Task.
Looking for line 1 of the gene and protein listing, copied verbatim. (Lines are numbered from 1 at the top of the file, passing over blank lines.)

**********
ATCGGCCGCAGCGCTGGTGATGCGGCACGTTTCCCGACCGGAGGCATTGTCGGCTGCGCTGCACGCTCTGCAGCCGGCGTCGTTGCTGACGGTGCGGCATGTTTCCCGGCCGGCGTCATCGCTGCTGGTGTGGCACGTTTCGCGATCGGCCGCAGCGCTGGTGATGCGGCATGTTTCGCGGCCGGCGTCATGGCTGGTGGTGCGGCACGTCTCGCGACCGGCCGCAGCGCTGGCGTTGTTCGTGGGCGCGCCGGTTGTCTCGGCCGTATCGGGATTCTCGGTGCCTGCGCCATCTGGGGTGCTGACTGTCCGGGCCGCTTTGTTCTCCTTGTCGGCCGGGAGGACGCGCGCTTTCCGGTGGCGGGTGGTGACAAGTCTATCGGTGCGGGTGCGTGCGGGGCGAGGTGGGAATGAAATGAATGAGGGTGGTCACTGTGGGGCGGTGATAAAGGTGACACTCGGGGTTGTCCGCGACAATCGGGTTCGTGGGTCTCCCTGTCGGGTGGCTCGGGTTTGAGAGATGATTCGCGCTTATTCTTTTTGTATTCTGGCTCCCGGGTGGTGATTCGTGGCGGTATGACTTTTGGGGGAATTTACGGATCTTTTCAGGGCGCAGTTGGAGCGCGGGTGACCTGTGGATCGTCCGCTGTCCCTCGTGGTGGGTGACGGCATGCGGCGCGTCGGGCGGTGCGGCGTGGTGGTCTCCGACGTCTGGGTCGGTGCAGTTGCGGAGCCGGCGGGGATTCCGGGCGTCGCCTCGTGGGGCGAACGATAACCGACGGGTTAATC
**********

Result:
ATCGGCCGCAGCGCTGGTGATGCGGCACGTTTCCCGACCGGAGGCATTGTCGGCTGCGCTGCACGCTCTGCAGCCGGCGTCGTTGCTGACGGTGCGGCATGTTTCCCGGCCGGCGTCATCGCTGCTGGTGTGGCACGTTTCGCGATCGGCCGCAGCGCTGGTGATGCGGCATGTTTCGCGGCCGGCGTCATGGCTGGTGGTGCGGCACGTCTCGCGACCGGCCGCAGCGCTGGCGTTGTTCGTGGGCGCGCCGGTTGTCTCGGCCGTATCGGGATTCTCGGTGCCTGCGCCATCTGGGGTGCTGACTGTCCGGGCCGCTTTGTTCTCCTTGTCGGCCGGGAGGACGCGCGCTTTCCGGTGGCGGGTGGTGACAAGTCTATCGGTGCGGGTGCGTGCGGGGCGAGGTGGGAATGAAATGAATGAGGGTGGTCACTGTGGGGCGGTGATAAAGGTGACACTCGGGGTTGTCCGCGACAATCGGGTTCGTGGGTCTCCCTGTCGGGTGGCTCGGGTTTGAGAGATGATTCGCGCTTATTCTTTTTGTATTCTGGCTCCCGGGTGGTGATTCGTGGCGGTATGACTTTTGGGGGAATTTACGGATCTTTTCAGGGCGCAGTTGGAGCGCGGGTGACCTGTGGATCGTCCGCTGTCCCTCGTGGTGGGTGACGGCATGCGGCGCGTCGGGCGGTGCGGCGTGGTGGTCTCCGACGTCTGGGTCGGTGCAGTTGCGGAGCCGGCGGGGATTCCGGGCGTCGCCTCGTGGGGCGAACGATAACCGACGGGTTAATC